Ely railway station

Ely railway station is on the Fen line in the east of England, serving the city of Ely, Cambridgeshire. It is 70 miles 30 chains (113.3 km) from London Liverpool Street and is situated between Waterbeach and Littleport stations on the Fen line to King's Lynn. It is an important junction for three other lines; the Ely to Peterborough Line, the Ipswich to Ely Line and the Norwich to Ely line.

National Rail
LocationEly, East Cambridgeshire
Grid referenceTL542793
Managed byGreater Anglia
Other information
Station codeELY
ClassificationDfT category D
2015/16Increase 2.132 million
 Interchange Increase 0.386 million
2016/17Increase 2.209 million
 Interchange Increase 0.404 million
2017/18Increase 2.282 million
 Interchange Increase 0.456 million
2018/19Increase 2.387 million
 Interchange Increase 0.466 million
2019/20Decrease 2.364 million
 Interchange Decrease 0.416 million
Passenger statistics from the Office of Rail and Road

Ely is a busy station with trains running to a variety of destinations including London, Cambridge, King's Lynn, Birmingham, Nottingham, Sheffield, Manchester and Liverpool. It is managed by Greater Anglia which is also one of four train operators that serve the station, the others being Great Northern, CrossCountry and East Midlands Railway.

The station was opened in 1845 by the Eastern Counties Railway at a cost of £81,500, the land on which it was built being a marshy swamp.[2] The station was modified substantially by British Rail in the early 1990s, at the time that electrification of the line was taking place.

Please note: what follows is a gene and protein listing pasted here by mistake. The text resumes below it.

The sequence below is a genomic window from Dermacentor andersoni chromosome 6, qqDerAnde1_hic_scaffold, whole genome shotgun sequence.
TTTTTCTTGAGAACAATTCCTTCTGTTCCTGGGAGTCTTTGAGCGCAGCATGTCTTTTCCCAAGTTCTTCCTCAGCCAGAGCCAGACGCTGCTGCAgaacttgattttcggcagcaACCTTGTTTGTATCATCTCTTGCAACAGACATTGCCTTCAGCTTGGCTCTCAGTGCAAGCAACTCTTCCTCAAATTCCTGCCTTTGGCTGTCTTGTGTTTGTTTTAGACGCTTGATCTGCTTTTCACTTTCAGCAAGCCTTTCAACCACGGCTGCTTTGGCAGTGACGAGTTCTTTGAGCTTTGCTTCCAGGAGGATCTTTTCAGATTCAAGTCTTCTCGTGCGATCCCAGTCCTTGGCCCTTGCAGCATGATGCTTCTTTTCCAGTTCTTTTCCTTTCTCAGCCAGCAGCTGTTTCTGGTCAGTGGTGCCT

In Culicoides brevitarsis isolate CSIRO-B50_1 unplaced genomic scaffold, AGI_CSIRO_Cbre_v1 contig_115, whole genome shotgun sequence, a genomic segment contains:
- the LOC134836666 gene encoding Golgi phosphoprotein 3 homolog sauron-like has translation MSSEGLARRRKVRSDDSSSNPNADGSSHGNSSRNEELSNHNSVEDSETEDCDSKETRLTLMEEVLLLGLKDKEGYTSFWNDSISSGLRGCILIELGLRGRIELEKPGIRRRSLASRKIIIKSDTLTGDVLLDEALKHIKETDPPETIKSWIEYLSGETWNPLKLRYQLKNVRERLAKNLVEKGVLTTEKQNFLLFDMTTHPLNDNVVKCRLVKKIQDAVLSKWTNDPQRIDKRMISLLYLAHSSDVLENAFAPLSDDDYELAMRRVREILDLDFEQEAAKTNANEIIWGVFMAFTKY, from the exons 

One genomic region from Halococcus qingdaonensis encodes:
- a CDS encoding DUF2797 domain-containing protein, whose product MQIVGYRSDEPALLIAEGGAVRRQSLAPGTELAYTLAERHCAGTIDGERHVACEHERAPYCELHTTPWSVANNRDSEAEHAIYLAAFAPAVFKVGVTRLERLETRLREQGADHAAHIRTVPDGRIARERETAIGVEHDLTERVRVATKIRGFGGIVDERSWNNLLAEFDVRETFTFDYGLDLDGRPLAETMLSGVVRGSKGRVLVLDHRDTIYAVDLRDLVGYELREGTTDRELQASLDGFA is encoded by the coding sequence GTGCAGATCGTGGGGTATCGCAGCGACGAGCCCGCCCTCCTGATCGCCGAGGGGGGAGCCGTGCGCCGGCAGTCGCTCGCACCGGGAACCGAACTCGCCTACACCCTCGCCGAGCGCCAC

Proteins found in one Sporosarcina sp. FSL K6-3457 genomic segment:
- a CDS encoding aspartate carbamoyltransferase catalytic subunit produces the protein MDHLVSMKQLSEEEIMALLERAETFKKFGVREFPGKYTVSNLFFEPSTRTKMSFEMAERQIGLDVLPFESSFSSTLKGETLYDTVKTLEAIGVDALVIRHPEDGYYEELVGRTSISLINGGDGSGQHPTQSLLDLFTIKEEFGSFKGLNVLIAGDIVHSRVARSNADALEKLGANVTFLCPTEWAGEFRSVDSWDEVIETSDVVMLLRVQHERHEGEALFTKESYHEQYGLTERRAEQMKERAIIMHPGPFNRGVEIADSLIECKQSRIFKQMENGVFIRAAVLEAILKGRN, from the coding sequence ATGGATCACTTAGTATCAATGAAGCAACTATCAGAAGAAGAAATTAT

The station building was designed by Francis Thompson (architect) although Sancton Wood as chief architect is often given credit. On opening the station building had two Italianate towers – one at the north end and the another above the booking office. There were two cubed pavilions either side of an arcade. When the station opened it had three platforms and these were linked by a footbridge to the south of the station buildings. This footbridge was later replaced (sometime before 1902) by a substantial brick footbridge located at the north end of the station but by 1925 a subway had been constructed and this is in use today (2020).[3]

In the 1920s there were carriage sidings to the east of the station which were used by stock for local all stations trains towards Newmarket, Peterborough, King's Lynn and Norwich. The engine shed and goods yard were located south of the station and a level crossing was located immediately north of the station.[4] The level crossing existed because the underbridge had limited clearance so taller lorries had to travel this way sometimes causing delays to the railway services.

The station was rebuilt in the 1929/1930 by the LNER in a similar style and it is suspected that the towers were removed at that time.[5] While the rest of the structures remained intact, during the remodelling in the 1990s the space for three tracks between the platforms (the third track had been removed some years earlier) was reduced to two and the lines through the station were electrified. On 1 November 2018 following the opening of the Ely bypass, the level crossing immediately north of the station was closed to road traffic.[6]

One and a half miles north of the station the line splits three ways with the lines towards March and Peterborough, King's Lynn and Norwich. There is also a loop that allows for traffic from the King's Lynn and Norwich lines a direct route to March and Peterborough that diverges here and joins the Peterborough line at Ely West Junction.


July 1922Edit

All services in 1922 were operated by the Great Eastern Railway. Ely was the origin point for some local stopping services to March, Newmarket, King's Lynn and Norwich as well as the branch line to St Ives. As a result, there were some carriage sidings on the east side of the station where stock for these was stabled overnight.